∎
7 Appendix: the proof of the same result under an alternative definition of degrees
The choice of Definition 2 to assign the degree to all the arguments in case when there are no extensions can be disputable. We show that our main result still holds under an alternative definition of degrees.
Let us present an alternative definition of degrees, where all the arguments are assigned the degree in case there are no extensions. The rest of the following definition coincides with Definition 2.
Definition 5.
For every , if , then , otherwise,

iff .

iff s.t , .

iff and s.t and .

iff and s.t and .
Proposition 2.
Stable, preferred, complete and grounded semantics satisfy attack removal monotonicity under the alternative definition of acceptability degree (Definition 5).
Proof.
We only need to consider stable semantics, since the proof for the other semantics is identical to the proof of Proposition 1. Let . Let be such that , let . We define , where . Let us show that .
 Case 1.

If , the proof is over.
 Case 2.

Let . Let be a stable labelling of such that . From Lemma 1, is a stable labelling of . Hence .
 Case 3.

Let . It might be that there are no stable extensions of or that there is a stable extension of . In both cases, we proceed by the proof by reductio ad absurdum. Aiming at the contradiction, let us suppose . This means that has at least one stable extension. Let be a stable labelling of such that . From Lemma 2, is a stable labelling of . Hence, belongs to at least one extension of . Contradiction.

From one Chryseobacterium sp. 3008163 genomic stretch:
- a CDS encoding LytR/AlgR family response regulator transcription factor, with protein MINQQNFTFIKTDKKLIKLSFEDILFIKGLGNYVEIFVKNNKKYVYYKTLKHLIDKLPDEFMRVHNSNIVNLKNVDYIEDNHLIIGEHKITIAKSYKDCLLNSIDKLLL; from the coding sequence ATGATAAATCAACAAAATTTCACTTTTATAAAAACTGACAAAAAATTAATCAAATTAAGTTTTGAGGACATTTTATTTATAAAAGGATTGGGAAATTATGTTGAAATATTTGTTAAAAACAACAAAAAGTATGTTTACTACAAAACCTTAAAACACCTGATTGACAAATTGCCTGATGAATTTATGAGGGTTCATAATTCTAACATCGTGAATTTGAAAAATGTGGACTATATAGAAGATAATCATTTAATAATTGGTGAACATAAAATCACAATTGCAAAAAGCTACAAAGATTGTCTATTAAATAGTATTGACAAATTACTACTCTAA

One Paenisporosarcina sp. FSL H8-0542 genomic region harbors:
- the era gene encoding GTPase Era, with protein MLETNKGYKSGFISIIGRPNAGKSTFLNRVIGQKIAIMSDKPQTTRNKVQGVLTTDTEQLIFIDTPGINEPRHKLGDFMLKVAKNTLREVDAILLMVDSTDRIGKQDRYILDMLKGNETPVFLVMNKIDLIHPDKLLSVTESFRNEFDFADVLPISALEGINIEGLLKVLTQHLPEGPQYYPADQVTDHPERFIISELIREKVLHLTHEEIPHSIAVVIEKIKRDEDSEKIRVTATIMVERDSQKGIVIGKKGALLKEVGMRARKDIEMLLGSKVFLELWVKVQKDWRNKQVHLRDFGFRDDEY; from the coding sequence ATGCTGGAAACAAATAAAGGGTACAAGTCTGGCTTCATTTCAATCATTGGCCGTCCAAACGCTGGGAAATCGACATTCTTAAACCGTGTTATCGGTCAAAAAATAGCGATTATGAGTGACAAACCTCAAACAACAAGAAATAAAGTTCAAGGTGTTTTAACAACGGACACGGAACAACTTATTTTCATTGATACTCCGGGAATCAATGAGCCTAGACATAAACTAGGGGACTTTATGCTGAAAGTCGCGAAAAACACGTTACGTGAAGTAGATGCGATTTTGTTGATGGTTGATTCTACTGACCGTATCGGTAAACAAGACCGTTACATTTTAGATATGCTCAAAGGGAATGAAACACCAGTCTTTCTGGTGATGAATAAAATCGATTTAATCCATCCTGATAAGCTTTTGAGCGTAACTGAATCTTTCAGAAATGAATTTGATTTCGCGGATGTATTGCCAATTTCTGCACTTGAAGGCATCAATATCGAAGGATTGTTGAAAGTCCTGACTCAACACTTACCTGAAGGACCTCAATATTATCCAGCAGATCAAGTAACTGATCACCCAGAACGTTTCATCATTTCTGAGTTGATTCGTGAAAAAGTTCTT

∎
References
 [1] Leila Amgoud and Jonathan BenNaim. Axiomatic foundations of acceptability semantics. In Proceedings of the 15th International Conference Principles of Knowledge Representation and Reasoning, KR’16, pages 2–11, 2016.

[2]
Leila Amgoud, Jonathan BenNaim, and Srdjan Vesic.
Measuring the intensity of attacks in argumentation graphs with
shapley value.
In
Proceedings of the 26th International Joint Conference on Artificial Intelligence, IJCAI’17
, pages 63–69. AAAI Press, 2017.  [3] M. Caminada. On the issue of reinstatement in argumentation. In Proceedings of the 10th European Conference on Logics in Artificial Intelligence JELIA’06, pages 111–123, 2006.

[4]
Phan Minh Dung.
On the Acceptability of Arguments and its Fundamental Role in NonMonotonic Reasoning, Logic Programming and nPerson Games.
Artificial Intelligence, 77:321–357, 1995.  [5] Tjitze Rienstra, Chiaki Sakama, and Leendert W. N. van der Torre. Persistence and monotony properties of argumentation semantics. In Third International Workshop on Theory and Applications of Formal Argumentation, TAFA’15, pages 211–225, 2015.